first_imgView digital marketing as a holistic system.Credit unions continue to perceive digital marketing as an assortment of various technologies and platforms.There’s the website.And then there’s email.Throw in some social media as well.And let’s not forget about online video.However, the implementation of these different digital technologies results in a disjointed experience, both for the consumer as well as the internal operations of the bank or credit union.This mentality needs to change.Digital Marketing is Like The BodyThis changes begins by shifting the perspective of how digital marketing is perceived by credit unions.And to help explain the comprehensive outlook of digital marketing, we compare it to the human body. continue reading » 7SHARESShareShareSharePrintMailGooglePinterestDiggRedditStumbleuponDeliciousBufferTumblrlast_img read more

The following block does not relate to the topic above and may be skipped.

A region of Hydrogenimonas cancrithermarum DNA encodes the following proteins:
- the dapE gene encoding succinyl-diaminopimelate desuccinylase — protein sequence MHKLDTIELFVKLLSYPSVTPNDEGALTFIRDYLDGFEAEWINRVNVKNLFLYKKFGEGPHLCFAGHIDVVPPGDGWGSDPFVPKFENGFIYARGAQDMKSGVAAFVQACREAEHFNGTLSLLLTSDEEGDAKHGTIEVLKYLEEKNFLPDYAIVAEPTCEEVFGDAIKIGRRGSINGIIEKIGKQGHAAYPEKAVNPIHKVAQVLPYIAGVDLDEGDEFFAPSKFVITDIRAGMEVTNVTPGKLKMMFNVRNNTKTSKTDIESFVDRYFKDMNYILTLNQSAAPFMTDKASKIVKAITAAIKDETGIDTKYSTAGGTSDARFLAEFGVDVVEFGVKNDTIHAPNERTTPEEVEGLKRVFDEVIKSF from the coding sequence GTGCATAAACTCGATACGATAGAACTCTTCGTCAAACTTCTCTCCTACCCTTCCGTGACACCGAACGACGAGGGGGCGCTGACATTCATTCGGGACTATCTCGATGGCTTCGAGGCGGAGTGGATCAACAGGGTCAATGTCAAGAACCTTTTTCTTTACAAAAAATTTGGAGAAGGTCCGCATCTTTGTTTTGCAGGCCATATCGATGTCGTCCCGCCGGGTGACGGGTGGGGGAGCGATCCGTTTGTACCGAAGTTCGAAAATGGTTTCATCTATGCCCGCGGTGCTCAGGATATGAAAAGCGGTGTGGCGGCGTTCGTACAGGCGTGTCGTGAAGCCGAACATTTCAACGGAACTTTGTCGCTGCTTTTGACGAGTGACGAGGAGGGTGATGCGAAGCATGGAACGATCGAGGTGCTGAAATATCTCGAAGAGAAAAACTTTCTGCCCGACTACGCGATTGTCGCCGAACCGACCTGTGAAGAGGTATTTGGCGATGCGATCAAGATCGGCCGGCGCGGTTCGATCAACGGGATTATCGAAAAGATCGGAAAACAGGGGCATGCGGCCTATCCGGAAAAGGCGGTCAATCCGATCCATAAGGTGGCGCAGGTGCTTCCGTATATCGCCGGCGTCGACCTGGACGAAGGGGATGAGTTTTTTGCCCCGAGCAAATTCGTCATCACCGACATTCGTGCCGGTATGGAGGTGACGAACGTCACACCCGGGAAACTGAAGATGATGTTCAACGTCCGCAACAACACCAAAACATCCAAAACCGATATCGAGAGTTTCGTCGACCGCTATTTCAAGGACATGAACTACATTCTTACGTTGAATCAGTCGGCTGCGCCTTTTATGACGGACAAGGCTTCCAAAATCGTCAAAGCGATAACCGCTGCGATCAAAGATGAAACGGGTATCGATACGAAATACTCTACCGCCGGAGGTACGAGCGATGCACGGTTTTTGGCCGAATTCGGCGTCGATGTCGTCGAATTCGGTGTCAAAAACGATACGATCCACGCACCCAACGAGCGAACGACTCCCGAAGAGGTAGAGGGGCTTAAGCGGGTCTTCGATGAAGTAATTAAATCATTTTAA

first_imgIsis Young called the local Papa John’s to place an order. It was 2014, her freshman year at the University of Florida, and the guard from Berlin, New Jersey, wanted to treat herself to a pizza dinner, with light cheese and extra sauce.The Papa John’s employee asked for a name on the order, So Young gave her full name. The employee wasn’t sure if they heard correctly, so Young said her name again. The employee paused before answering her.“They were like ‘We don’t think we can serve you,’” Young said of the Papa John’s worker. “And I was like ‘Are you serious?’”That year, the terrorist militant group known as the Islamic State of Iraq and Syria, ISIS, gained prominence. Stories about ISIS dominated the news for much of that fall. And in the moment, Young’s association with that name prevented her from getting her dinner.Young is one of the many people whose first name, Isis, forces her to unwillingly share an identity with a dark entity. Isis was the 575th most popular name in the United States in 2013, according to babycenter.org. By 2016, it fell to 3,101st. Still, Young hasn’t felt too affected by the unwanted connection and has managed to find the beauty in her name and disassociate from any negative aspects of it.AdvertisementThis is placeholder textThe name “Isis” comes from mythology, the Greek name for an Egyptian goddess. That was part of the reason Young got her name.Young’s mother, Denise, was a fan of a TV show called “The Secret of Isis.” The main character of the show was called Andrea Thomas. When she’d say “oh mighty Isis,” she’d transform into her alter ego: Isis, a superhero who took after the Egyptian goddess.Her mom still calls Young and asks her “How you doing, mighty Isis?” Young didn’t know anyone else with her name but she grew up loving it.“I usually got a lot of compliments about my name,” Young said. “It was different.”Andy Mendes | Digital Design EditorYoung first remembers finding out about the “other” ISIS by seeing a news report on television, which took her aback. Her fellow teammate, Gabrielle Cooper, went through something similar.Cooper has a 9-year-old niece named Isis. Cooper said her niece has never had an issue with her name. But Cooper does remember being surprised hearing it on TV.“It was weird that it called itself ISIS,” Cooper said. “I just didn’t feel like that was a scary enough name for your group. When I think of Isis, I think of my niece. I’m not thinking of no terrorist group.”Both Cooper and Young said they haven’t had any issue separating the name Isis from the group. Part of that has been with the use of a nickname.When Young introduces herself, she usually says “My name is Isis, but you can call me Ice.” Cooper said she calls her niece Ice, and that she saved Young’s name in her phone as “Ice” the first time she met her.Young has used that nickname to her advantage in her ventures outside basketball. She works as a broadcaster on Orange Television Network and has a segment in which she sits down and interviews other SU athletes. She calls the segment “The Ice Box.”The nickname has sometimes developed into jokes on the court, too. When Young hits a big shot, her teammates will say that she has “ice in her veins.”Still, she prefers for people to call her Isis in more formal situations and doesn’t shy away from the name.“I didn’t think about it until you just said,” SU head coach Quentin Hillsman said recently. “… All in all I try and call (my players) what their preference is.”Andy Mendes | Digital Design EditorAside from a nickname, Young’s teammates also tease her about her name, which she finds endearing.Her teammates crack jokes on the way to road games, saying that there may be issues with her name at the airport. Sometimes, when she’s on the phone with friends, they’ll joke that the government is listening in because of the mention of the word Isis. Other times, when friends want to tell her that she’s great, they’ll say, “Isis, you’re the bomb.”Young doesn’t mind the jokes, she said, and added that they haven’t gotten old. She finds ways to embrace them.“Some people went up to me one time and said, ‘Oh my god, you’re dangerous,’” Young said. “And I was like, ‘You know what? I like that.’ I’m kind of dangerous, on the court at least. I’m a regular person, I eat ice cream.”Laughing off the jokes and having a sense of understanding is how Young has been able to contend with a name that has so many negative connotations.She feels empowered knowing she was named after a goddess and tries to emulate one in her life. She feels like goddesses are strong in who they are, something she feels she is.Young feels no ill will toward the Papa John’s that wouldn’t take her order that one night, but she could have. She could have taken her friends jokes personally. She could have lost the meaning of her name.That would mean more negativity, though. That’s not what Young wants to do.“It’s a shame it’s being used in this lighting,” Young said. “I’ll just represent a good light of Isis.” Comments Published on November 13, 2017 at 10:44 pm Contact Tomer: [email protected] | @tomer_langer Facebook Twitter Google+last_img read more